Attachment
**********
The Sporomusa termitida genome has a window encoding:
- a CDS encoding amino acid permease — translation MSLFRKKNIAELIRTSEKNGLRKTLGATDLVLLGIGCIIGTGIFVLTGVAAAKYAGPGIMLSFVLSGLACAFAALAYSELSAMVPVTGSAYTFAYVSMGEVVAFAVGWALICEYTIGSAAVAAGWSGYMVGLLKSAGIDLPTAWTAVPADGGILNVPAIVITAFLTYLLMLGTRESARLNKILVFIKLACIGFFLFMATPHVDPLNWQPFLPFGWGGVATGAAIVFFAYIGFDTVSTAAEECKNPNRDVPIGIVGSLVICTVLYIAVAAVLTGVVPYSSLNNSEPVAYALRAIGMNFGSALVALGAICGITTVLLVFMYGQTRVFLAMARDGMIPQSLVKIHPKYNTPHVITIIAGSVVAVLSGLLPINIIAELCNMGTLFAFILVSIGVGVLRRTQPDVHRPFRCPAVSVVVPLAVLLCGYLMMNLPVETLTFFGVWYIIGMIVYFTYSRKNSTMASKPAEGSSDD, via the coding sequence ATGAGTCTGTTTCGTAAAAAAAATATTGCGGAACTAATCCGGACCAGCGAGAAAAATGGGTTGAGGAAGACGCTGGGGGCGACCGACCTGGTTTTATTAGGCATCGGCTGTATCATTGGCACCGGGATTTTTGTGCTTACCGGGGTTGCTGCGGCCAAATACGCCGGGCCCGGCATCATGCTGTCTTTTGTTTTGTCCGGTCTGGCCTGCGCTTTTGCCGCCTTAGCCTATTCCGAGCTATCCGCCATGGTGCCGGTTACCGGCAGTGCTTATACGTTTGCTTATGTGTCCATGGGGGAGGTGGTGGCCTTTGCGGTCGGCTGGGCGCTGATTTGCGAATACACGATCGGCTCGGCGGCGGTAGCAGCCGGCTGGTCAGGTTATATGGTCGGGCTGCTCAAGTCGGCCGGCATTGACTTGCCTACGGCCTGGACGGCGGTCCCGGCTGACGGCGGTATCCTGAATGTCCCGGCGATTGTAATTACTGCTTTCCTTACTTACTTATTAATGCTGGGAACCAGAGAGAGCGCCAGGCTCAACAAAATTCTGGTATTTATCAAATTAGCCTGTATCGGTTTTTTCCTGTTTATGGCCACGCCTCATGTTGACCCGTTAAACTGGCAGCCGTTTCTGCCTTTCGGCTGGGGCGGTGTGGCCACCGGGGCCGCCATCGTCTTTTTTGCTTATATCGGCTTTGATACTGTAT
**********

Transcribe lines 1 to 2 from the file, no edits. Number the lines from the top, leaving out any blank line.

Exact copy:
The Sporomusa termitida genome has a window encoding:
- a CDS encoding amino acid permease — translation MSLFRKKNIAELIRTSEKNGLRKTLGATDLVLLGIGCIIGTGIFVLTGVAAAKYAGPGIMLSFVLSGLACAFAALAYSELSAMVPVTGSAYTFAYVSMGEVVAFAVGWALICEYTIGSAAVAAGWSGYMVGLLKSAGIDLPTAWTAVPADGGILNVPAIVITAFLTYLLMLGTRESARLNKILVFIKLACIGFFLFMATPHVDPLNWQPFLPFGWGGVATGAAIVFFAYIGFDTVSTAAEECKNPNRDVPIGIVGSLVICTVLYIAVAAVLTGVVPYSSLNNSEPVAYALRAIGMNFGSALVALGAICGITTVLLVFMYGQTRVFLAMARDGMIPQSLVKIHPKYNTPHVITIIAGSVVAVLSGLLPINIIAELCNMGTLFAFILVSIGVGVLRRTQPDVHRPFRCPAVSVVVPLAVLLCGYLMMNLPVETLTFFGVWYIIGMIVYFTYSRKNSTMASKPAEGSSDD, via the coding sequence ATGAGTCTGTTTCGTAAAAAAAATATTGCGGAACTAATCCGGACCAGCGAGAAAAATGGGTTGAGGAAGACGCTGGGGGCGACCGACCTGGTTTTATTAGGCATCGGCTGTATCATTGGCACCGGGATTTTTGTGCTTACCGGGGTTGCTGCGGCCAAATACGCCGGGCCCGGCATCATGCTGTCTTTTGTTTTGTCCGGTCTGGCCTGCGCTTTTGCCGCCTTAGCCTATTCCGAGCTATCCGCCATGGTGCCGGTTACCGGCAGTGCTTATACGTTTGCTTATGTGTCCATGGGGGAGGTGGTGGCCTTTGCGGTCGGCTGGGCGCTGATTTGCGAATACACGATCGGCTCGGCGGCGGTAGCAGCCGGCTGGTCAGGTTATATGGTCGGGCTGCTCAAGTCGGCCGGCATTGACTTGCCTACGGCCTGGACGGCGGTCCCGGCTGACGGCGGTATCCTGAATGTCCCGGCGATTGTAATTACTGCTTTCCTTACTTACTTATTAATGCTGGGAACCAGAGAGAGCGCCAGGCTCAACAAAATTCTGGTATTTATCAAATTAGCCTGTATCGGTTTTTTCCTGTTTATGGCCACGCCTCATGTTGACCCGTTAAACTGGCAGCCGTTTCTGCCTTTCGGCTGGGGCGGTGTGGCCACCGGGGCCGCCATCGTCTTTTTTGCTTATATCGGCTTTGATACTGTAT